But a new shift in the workforce is making enterprises rethink everything from their deployment strategies to their support systems. The workforce has gone mobile.
Despite research showing a striking relationship between enterprise mobility and employee engagement, many organizations are scrambling to truly marry the two.
Let’s dig into mobile trends and workforce engagement and explore tactical approaches to address the disruption mobility brings.
The shift to mobile-first
“The runaway growth of mobile consumption by the modern workforce is forcing enterprise IT (and their service providers) to view reality through a mobile-first prism,” says Evan Tomlin, director of mobility and end-user compute at Insight. “This impacts all dimensions of a given worker’s perception of his or her career — and their effectiveness in furthering company goals.”
A report by The Economist expands on mobility’s impact on these dimensions. It found that workers who consider their employer a “pioneer” in mobile adoption and support have significantly higher levels of productivity (16%), creativity (18%), satisfaction (23%) and loyalty (21%) than those who say their employer’s use of mobile technology is subpar.
Other notable findings from research within the past two years reveal:
And, as Figure 1 shows, the general usage of smartphones has surged dramatically since 2010, with an expected 271 million smartphone users by 2022. This rise presents the devices’ growing pervasiveness in the work world (as both digital natives begin their careers and older parties carry on with theirs).
The future of endpoint management: Less is best.
As technology, the workplace and consumer habits converge, the tools and processes used to manage, for example, Windows laptops versus those used to manage iPhone and Android devices are slowly unifying as well.
According to Loren Langley, manager of product management at Insight, the combination of devices and services can enable a superior out-of-the-box experience for users.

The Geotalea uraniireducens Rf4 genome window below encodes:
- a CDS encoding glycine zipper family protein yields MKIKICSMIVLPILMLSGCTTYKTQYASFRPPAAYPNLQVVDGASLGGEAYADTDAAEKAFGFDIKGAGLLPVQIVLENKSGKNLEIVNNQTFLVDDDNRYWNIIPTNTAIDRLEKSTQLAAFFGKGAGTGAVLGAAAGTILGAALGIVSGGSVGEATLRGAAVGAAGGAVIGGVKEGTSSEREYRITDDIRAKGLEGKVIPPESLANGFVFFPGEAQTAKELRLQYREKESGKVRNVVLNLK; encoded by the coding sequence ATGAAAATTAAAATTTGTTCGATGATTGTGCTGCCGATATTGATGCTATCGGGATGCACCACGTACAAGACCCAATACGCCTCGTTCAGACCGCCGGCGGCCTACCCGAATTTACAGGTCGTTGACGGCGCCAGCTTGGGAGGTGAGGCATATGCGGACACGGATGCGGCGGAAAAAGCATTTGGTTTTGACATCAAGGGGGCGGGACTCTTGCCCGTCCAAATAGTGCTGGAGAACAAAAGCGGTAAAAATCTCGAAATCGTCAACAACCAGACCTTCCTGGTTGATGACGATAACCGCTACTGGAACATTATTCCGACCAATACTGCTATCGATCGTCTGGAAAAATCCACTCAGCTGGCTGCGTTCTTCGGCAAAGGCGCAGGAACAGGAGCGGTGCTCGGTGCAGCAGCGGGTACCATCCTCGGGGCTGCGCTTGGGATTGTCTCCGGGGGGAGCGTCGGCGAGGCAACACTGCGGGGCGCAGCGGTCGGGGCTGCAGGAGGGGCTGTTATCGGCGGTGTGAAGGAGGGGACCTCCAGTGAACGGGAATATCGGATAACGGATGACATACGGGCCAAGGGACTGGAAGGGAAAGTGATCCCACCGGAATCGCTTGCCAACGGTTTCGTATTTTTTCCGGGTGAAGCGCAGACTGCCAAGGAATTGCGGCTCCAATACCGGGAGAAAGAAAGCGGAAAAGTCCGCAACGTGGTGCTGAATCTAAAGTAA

“Traditionally, an end user might see their device being set up by IT, then have additional interference as updates are needed or as support issues arise. Now, the devices and services have merged. Everything can be pushed to that device via the cloud, and the user will no longer be able to discern between the two. Right out of the box, everything will simply work,” he says.
But as IT looks for more ways to transition from a cost center to a value-add for organizations, IT staff faces a whole new crop of questions to find answers to:
The truth is, finding the proper means of deploying, securing and managing an increasingly diverse device landscape — throughout the entire lifecycle — can be overwhelming for IT teams. Most are left cobbling together fragmented solutions to wrangle all of these devices out in the wild, but efficiencies and agility are dwindling as a result.
Choosing the right partner
If unified endpoint management is the future, what should organizations look for in a solution? Insight Managed Mobility comprises three pillars of a truly consolidated offering:
While many solutions in the marketplace boast strengths in a few of these pillars, the true value-add for organizations will emerge from fully actualized, end-to-end solutions that can deliver on all three.
A nod to Generation Z: Are you ready?
In a Livestream on Apple and mobility in the workplace, Langley asserts that the high standards millennials have grown to demand over time won’t even be a request Gen Z workers (those born between 1998 and 2016) consider — they’ll just be expected.
“Gen Z are really the native users, and it won’t make sense to them without that technology in their work environments. The change is going to happen when those native users enter the workforce — whether we want it to or not,” he explains.